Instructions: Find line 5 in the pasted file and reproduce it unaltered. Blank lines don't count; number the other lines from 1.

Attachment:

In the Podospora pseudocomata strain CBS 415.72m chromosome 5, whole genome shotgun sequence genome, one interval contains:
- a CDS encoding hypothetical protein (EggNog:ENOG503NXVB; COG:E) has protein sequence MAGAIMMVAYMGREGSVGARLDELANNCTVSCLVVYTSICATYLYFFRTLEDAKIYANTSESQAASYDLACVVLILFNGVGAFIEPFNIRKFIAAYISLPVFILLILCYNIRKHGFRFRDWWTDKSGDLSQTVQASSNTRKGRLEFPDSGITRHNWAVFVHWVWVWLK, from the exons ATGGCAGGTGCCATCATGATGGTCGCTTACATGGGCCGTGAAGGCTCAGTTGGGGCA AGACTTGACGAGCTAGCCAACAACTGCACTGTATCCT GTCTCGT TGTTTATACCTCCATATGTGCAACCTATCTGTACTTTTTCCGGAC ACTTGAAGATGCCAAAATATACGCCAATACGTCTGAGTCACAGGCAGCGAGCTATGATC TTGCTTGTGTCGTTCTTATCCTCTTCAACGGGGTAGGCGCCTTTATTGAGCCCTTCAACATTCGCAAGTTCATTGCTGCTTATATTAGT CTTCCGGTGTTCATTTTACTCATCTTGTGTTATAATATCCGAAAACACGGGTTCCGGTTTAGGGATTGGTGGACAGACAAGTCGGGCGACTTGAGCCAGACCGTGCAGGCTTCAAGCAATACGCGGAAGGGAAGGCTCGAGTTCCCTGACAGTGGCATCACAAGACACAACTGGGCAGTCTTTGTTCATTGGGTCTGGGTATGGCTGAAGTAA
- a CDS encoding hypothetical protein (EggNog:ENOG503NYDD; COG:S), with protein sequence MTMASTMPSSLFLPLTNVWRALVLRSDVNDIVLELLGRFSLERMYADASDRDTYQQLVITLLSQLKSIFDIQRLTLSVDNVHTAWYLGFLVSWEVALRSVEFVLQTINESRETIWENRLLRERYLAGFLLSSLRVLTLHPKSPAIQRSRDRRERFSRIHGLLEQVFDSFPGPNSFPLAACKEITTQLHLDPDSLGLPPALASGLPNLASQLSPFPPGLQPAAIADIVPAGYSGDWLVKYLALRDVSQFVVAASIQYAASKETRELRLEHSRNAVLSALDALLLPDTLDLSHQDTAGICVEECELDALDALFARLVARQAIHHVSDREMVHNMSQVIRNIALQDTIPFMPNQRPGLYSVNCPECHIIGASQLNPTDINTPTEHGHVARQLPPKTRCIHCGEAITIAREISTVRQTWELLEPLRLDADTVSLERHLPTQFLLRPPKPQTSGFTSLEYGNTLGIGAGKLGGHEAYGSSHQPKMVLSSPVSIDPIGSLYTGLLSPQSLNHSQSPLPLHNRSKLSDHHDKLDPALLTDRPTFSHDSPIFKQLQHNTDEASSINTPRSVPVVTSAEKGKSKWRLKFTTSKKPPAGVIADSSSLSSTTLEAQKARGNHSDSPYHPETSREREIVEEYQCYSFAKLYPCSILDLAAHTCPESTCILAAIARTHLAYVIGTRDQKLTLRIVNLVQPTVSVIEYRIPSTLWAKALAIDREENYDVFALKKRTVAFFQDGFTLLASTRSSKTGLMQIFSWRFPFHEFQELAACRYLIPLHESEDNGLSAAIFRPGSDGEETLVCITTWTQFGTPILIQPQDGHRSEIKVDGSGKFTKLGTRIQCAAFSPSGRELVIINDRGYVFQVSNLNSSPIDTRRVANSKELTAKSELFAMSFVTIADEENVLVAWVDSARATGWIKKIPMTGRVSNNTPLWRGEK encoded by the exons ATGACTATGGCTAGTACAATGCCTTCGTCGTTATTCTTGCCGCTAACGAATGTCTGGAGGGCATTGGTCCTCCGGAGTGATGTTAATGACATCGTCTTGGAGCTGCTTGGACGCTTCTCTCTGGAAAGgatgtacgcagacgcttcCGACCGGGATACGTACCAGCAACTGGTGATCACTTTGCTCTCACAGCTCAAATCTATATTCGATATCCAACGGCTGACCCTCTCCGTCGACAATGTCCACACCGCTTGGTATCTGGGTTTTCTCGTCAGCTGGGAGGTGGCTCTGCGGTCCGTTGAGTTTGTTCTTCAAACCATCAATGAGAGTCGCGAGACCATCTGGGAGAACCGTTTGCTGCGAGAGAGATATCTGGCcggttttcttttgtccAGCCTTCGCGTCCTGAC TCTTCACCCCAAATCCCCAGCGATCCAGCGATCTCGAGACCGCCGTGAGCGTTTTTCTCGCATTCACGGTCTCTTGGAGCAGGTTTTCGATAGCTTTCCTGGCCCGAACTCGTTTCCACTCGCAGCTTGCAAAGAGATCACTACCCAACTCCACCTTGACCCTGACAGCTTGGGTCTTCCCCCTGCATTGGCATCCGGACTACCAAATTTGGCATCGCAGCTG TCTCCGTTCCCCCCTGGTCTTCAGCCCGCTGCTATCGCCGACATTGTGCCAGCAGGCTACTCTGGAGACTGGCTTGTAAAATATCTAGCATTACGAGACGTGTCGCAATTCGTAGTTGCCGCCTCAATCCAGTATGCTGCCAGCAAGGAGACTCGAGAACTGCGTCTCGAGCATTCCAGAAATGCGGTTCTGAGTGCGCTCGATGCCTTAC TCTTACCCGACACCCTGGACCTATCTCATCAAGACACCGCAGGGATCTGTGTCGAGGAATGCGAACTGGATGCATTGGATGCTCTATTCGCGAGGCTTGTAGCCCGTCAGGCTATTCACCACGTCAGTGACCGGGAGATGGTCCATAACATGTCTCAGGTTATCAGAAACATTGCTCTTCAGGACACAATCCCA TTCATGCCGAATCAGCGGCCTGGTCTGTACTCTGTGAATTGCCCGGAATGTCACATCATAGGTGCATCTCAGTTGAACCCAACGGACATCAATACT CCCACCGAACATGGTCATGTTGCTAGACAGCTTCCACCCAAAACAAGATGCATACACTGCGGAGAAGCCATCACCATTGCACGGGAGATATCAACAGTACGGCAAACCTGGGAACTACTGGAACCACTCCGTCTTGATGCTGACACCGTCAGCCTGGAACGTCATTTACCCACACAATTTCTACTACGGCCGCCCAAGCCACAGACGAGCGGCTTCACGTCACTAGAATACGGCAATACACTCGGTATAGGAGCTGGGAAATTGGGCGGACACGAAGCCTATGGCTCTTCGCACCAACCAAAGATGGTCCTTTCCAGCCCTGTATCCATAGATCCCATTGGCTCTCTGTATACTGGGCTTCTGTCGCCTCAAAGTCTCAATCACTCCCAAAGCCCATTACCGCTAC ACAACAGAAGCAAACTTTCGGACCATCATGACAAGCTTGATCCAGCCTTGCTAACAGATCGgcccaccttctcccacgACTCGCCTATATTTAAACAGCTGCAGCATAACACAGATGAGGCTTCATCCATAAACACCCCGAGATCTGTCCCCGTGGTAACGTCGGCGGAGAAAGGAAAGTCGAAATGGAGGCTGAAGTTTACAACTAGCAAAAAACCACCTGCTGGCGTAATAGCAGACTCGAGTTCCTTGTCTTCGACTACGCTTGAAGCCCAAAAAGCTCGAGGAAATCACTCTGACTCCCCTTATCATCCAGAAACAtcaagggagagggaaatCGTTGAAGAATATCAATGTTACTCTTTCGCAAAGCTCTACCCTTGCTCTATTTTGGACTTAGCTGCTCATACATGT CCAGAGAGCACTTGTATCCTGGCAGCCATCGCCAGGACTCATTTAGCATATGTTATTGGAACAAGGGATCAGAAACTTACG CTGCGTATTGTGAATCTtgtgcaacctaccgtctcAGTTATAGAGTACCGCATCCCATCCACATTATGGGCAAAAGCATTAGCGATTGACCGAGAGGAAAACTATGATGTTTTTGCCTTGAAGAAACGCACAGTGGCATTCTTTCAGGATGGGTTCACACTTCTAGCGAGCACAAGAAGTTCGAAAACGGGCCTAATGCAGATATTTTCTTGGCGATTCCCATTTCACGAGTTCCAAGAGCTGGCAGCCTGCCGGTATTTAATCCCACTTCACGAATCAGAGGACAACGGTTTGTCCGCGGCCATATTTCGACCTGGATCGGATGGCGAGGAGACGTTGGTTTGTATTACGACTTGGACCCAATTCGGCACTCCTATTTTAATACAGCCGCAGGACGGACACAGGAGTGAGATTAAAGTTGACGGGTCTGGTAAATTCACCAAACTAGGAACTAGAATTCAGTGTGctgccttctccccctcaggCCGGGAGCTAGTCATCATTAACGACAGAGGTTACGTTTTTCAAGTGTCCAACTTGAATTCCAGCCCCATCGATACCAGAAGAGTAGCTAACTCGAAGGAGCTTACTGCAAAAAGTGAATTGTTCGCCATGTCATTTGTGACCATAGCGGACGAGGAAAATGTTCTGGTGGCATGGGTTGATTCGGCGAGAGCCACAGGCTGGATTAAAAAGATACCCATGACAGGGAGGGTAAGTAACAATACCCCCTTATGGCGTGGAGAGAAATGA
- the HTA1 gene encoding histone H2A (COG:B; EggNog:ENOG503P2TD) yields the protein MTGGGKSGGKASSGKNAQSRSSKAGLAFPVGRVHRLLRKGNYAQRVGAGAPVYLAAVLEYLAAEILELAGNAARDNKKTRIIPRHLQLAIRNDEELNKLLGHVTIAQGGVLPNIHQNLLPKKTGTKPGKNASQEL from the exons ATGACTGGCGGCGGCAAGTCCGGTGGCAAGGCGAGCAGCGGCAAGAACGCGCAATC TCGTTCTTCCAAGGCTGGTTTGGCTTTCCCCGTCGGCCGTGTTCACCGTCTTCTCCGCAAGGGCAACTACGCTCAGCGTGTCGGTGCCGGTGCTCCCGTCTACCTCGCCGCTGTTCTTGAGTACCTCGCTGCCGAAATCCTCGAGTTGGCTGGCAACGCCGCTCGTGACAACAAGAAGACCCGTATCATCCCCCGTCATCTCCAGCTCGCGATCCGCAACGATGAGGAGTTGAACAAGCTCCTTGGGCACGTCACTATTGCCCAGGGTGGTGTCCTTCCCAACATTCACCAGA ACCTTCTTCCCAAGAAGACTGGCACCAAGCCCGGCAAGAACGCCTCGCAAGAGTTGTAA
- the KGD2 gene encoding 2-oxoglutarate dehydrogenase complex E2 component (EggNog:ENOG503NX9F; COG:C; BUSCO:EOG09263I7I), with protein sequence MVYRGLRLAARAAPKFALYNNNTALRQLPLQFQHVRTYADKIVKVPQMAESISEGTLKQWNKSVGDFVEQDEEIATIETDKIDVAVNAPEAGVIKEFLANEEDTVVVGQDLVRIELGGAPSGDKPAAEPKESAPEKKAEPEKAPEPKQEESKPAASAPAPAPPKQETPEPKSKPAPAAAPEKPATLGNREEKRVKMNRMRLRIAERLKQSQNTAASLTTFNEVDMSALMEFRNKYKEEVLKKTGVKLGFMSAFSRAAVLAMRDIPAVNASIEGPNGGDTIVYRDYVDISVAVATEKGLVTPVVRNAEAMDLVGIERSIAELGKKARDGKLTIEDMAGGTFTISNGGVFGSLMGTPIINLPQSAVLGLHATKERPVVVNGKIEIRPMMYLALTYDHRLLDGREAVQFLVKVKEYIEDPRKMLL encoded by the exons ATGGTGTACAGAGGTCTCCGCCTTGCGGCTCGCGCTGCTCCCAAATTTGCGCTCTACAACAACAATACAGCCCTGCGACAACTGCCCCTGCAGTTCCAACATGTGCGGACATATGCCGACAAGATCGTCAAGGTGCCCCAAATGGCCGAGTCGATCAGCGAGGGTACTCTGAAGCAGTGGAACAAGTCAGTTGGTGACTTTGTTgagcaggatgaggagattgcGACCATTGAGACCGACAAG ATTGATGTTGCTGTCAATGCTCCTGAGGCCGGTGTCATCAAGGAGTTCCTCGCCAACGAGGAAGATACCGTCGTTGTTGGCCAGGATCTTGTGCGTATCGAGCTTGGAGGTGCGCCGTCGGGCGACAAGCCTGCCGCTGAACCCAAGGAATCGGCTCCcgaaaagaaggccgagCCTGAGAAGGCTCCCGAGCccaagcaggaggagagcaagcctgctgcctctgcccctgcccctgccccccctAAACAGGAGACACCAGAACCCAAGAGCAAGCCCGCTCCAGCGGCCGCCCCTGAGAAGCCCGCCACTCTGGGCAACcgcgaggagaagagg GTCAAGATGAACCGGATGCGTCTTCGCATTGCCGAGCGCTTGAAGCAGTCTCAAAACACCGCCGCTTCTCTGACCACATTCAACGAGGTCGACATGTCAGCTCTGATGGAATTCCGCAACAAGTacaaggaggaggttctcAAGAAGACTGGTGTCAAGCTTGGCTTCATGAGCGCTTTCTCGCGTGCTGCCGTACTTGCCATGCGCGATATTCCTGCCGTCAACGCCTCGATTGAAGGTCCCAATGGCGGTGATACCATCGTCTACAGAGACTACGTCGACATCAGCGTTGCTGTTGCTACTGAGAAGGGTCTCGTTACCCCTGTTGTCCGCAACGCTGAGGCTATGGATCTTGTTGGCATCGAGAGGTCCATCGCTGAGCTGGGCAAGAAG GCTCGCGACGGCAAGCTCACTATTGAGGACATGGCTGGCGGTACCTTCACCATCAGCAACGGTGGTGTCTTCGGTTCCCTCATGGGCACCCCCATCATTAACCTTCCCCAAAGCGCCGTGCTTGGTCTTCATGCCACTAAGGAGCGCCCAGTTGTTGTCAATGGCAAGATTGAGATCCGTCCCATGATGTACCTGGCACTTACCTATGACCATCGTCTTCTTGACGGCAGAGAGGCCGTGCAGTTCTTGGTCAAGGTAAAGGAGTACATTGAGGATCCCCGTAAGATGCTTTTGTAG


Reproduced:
- the KGD2 gene encoding 2-oxoglutarate dehydrogenase complex E2 component (EggNog:ENOG503NX9F; COG:C; BUSCO:EOG09263I7I), with protein sequence MVYRGLRLAARAAPKFALYNNNTALRQLPLQFQHVRTYADKIVKVPQMAESISEGTLKQWNKSVGDFVEQDEEIATIETDKIDVAVNAPEAGVIKEFLANEEDTVVVGQDLVRIELGGAPSGDKPAAEPKESAPEKKAEPEKAPEPKQEESKPAASAPAPAPPKQETPEPKSKPAPAAAPEKPATLGNREEKRVKMNRMRLRIAERLKQSQNTAASLTTFNEVDMSALMEFRNKYKEEVLKKTGVKLGFMSAFSRAAVLAMRDIPAVNASIEGPNGGDTIVYRDYVDISVAVATEKGLVTPVVRNAEAMDLVGIERSIAELGKKARDGKLTIEDMAGGTFTISNGGVFGSLMGTPIINLPQSAVLGLHATKERPVVVNGKIEIRPMMYLALTYDHRLLDGREAVQFLVKVKEYIEDPRKMLL encoded by the exons ATGGTGTACAGAGGTCTCCGCCTTGCGGCTCGCGCTGCTCCCAAATTTGCGCTCTACAACAACAATACAGCCCTGCGACAACTGCCCCTGCAGTTCCAACATGTGCGGACATATGCCGACAAGATCGTCAAGGTGCCCCAAATGGCCGAGTCGATCAGCGAGGGTACTCTGAAGCAGTGGAACAAGTCAGTTGGTGACTTTGTTgagcaggatgaggagattgcGACCATTGAGACCGACAAG ATTGATGTTGCTGTCAATGCTCCTGAGGCCGGTGTCATCAAGGAGTTCCTCGCCAACGAGGAAGATACCGTCGTTGTTGGCCAGGATCTTGTGCGTATCGAGCTTGGAGGTGCGCCGTCGGGCGACAAGCCTGCCGCTGAACCCAAGGAATCGGCTCCcgaaaagaaggccgagCCTGAGAAGGCTCCCGAGCccaagcaggaggagagcaagcctgctgcctctgcccctgcccctgccccccctAAACAGGAGACACCAGAACCCAAGAGCAAGCCCGCTCCAGCGGCCGCCCCTGAGAAGCCCGCCACTCTGGGCAACcgcgaggagaagagg GTCAAGATGAACCGGATGCGTCTTCGCATTGCCGAGCGCTTGAAGCAGTCTCAAAACACCGCCGCTTCTCTGACCACATTCAACGAGGTCGACATGTCAGCTCTGATGGAATTCCGCAACAAGTacaaggaggaggttctcAAGAAGACTGGTGTCAAGCTTGGCTTCATGAGCGCTTTCTCGCGTGCTGCCGTACTTGCCATGCGCGATATTCCTGCCGTCAACGCCTCGATTGAAGGTCCCAATGGCGGTGATACCATCGTCTACAGAGACTACGTCGACATCAGCGTTGCTGTTGCTACTGAGAAGGGTCTCGTTACCCCTGTTGTCCGCAACGCTGAGGCTATGGATCTTGTTGGCATCGAGAGGTCCATCGCTGAGCTGGGCAAGAAG GCTCGCGACGGCAAGCTCACTATTGAGGACATGGCTGGCGGTACCTTCACCATCAGCAACGGTGGTGTCTTCGGTTCCCTCATGGGCACCCCCATCATTAACCTTCCCCAAAGCGCCGTGCTTGGTCTTCATGCCACTAAGGAGCGCCCAGTTGTTGTCAATGGCAAGATTGAGATCCGTCCCATGATGTACCTGGCACTTACCTATGACCATCGTCTTCTTGACGGCAGAGAGGCCGTGCAGTTCTTGGTCAAGGTAAAGGAGTACATTGAGGATCCCCGTAAGATGCTTTTGTAG